When Your Mom's Part of the Orchestra
Alan Gilbert: My mother is a violinist, a wonderful \r\nviolinist, still playing in the New York Philharmonic. I was more aware\r\n of it... I mean, it's not that I forget about it; I’ll never be able to\r\n do that. It's a very unique situation—a kind of fantastic, wonderful \r\nsituation. Early in the time I was conducting the orchestra, the first \r\ntimes with the orchestra, I certainly was more aware of the fact that my\r\n mother was sitting over to my left. Now, frankly, there's so much to \r\nthink about, there's so much to worry about, there are so many elements \r\nthat I have to keep in my mind that I would say that her presence has \r\nassumed it's sort of proper proportion now. Of course, I'm aware she's \r\nthere. I'm happy she's there. I'm lucky that she's playing really, \r\nreally well, and there are no issues as far as that goes because I guess\r\n technically I'm her boss, and if there were any sort of issues I'd be \r\nthe one who would have to deal with it. She's at the top of her game, \r\nand that keeps it simple.
\r\nQuestion: Does she still give you advice?
Alan Gilbert: Absolutely. She's me mother, after all. \r\nShe will often... I mean, sometimes it's silly advice, like “Oh, I \r\ndidn't like those clothes you wore, or whatever.” But she says, “Here \r\nit felt a little bit pushed” or “It feels like we could use a little bit\r\n more time on this.” This is really interesting feedback to get, and \r\nbecause of the hierarchy and because of the nature of the situation, \r\nconductors tend not to get a lot of feedback from the orchestra, which \r\nis probably good because it could become really messy if everybody in \r\nthe orchestra felt that it was okay to give his or her advice. And, you\r\n know, there's some boundaries that are probably worth preserving.
It's\r\n also very useful because the musicians are smart and they have a lot of\r\n perspective and experience. Good advice is always welcome, and it \r\nhappens that my mother feels comfortable saying things. She basically \r\nleaves me to my work, but occasionally she will definitely say, “Oh, \r\nthis was a little fast,” or “We need a little more help with the beat at\r\n this point.” It's useful.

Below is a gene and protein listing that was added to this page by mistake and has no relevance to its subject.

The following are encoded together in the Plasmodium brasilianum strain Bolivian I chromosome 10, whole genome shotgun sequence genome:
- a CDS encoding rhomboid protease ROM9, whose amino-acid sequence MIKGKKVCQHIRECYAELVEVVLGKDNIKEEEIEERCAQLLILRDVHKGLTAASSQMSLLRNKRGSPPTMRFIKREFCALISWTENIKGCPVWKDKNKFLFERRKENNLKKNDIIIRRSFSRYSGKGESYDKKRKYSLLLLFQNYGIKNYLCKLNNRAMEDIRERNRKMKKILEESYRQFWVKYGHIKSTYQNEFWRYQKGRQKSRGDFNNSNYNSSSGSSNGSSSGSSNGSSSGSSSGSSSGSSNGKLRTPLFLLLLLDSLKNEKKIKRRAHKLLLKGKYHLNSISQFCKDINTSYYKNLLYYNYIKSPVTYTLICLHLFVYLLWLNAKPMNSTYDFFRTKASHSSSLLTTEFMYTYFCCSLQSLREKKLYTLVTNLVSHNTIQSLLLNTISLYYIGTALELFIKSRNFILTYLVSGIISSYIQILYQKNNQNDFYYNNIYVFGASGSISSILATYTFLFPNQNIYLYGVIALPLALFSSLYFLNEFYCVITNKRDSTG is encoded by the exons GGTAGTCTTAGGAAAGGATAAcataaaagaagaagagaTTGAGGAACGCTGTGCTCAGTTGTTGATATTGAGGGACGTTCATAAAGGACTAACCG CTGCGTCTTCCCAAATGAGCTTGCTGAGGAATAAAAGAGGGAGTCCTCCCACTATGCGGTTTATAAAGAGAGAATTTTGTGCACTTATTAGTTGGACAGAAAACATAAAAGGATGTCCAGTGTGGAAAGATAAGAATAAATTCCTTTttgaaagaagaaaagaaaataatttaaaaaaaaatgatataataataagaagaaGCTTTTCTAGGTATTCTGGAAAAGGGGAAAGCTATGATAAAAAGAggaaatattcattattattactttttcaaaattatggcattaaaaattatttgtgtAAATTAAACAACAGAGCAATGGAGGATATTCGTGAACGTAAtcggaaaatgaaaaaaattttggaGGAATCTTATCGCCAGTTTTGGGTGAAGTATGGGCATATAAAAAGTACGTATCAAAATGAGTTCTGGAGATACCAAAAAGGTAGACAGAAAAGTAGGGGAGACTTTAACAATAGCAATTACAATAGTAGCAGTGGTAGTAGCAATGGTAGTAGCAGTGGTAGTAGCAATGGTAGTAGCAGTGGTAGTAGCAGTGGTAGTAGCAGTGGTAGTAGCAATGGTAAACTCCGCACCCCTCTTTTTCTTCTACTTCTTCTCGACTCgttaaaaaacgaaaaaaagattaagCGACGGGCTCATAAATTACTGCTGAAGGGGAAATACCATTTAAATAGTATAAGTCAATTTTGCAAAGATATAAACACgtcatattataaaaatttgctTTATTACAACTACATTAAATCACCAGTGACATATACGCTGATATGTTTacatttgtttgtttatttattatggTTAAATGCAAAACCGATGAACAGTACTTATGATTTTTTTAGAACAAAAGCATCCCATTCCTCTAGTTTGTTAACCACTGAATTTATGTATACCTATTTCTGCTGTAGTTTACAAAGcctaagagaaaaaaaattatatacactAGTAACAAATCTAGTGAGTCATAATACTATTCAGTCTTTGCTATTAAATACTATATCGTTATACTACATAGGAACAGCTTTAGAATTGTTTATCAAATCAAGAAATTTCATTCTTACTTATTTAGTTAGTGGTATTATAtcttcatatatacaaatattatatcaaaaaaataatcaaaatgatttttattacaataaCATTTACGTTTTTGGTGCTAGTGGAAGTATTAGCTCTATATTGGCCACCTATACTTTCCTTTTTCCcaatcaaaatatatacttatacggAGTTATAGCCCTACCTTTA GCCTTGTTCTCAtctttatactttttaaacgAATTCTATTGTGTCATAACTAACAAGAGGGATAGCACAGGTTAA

\r\nRecorded on June 18, 2010
\r\nInterviewed by David Hirschman
The conductor's mother is a violinist in the New York Philharmonic, but he says her presence has assumed it's proper proportion. "I'm lucky that she's playing really, really well, and there are no issues ... because I guess technically I'm her boss."
Swiss researchers identify new dangers of modern cocaine.
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- Levamisole can thin out the prefrontal cortex and affect cognitive skills.
- Government health programs should encourage testing of cocaine for purity.
Pfizer's partnerships strengthen their ability to deliver vaccines in developing countries.
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Civil discourse has fallen to an all time low.
The question that the American populace needs to ask itself now is: how do we fix it?
Discursive fundamentals need to be taught to preserve free expression
In their findings the authors state:
upholding First Amendment ideals.
Talking politics at Thanksgiving dinner
- Progressive Activists: younger, highly engaged, secular, cosmopolitan, angry.
- Traditional Liberals: older, retired, open to compromise, rational, cautious.
- Passive Liberals: unhappy, insecure, distrustful, disillusioned.
- Politically Disengaged: young, low income, distrustful, detached, patriotic, conspiratorial
- Moderates: engaged, civic-minded, middle-of-the-road, pessimistic, Protestant.
- Traditional Conservatives: religious, middle class, patriotic, moralistic.
- Devoted Conservatives: white, retired, highly engaged, uncompromising,
It's interesting to note the authors found that:
"Tribe membership shows strong reliability in predicting views across different political topics."
Here are some statistics on differing viewpoints according to political party:
- 51% of staunch liberals say it's "morally acceptable" to punch Nazis.
- 53% of Republicans favor stripping U.S. citizenship from people who burn the American flag.
- 65% of Republicans say NFL players should be fired if they refuse to stand for the anthem.
- 58% of Democrats say employers should punish employees for offensive Facebook posts.
- 47% of Republicans favor bans on building new mosques.
Here are some guidelines for civic discourse that might come in handy:
- Practice inclusion and listen to who you're speaking to.
Civic discourse in the divisive age
dangerously tribal, fueled by a culture of outrage and taking offense. For the combatants,
the other side can no longer be tolerated, and no price is too high to defeat them.
These tensions are poisoning personal relationships, consuming our politics and
putting our democracy in peril.
Once a country has become tribalized, debates about contested issues from
immigration and trade to economic management, climate change and national security,
become shaped by larger tribal identities. Policy debate gives way to tribal conflicts.
Polarization and tribalism are self-reinforcing and will likely continue to accelerate.
The work of rebuilding our fragmented society needs to start now. It extends from
re-connecting people across the lines of division in local communities all the way to
building a renewed sense of national identity: a bigger story of us."
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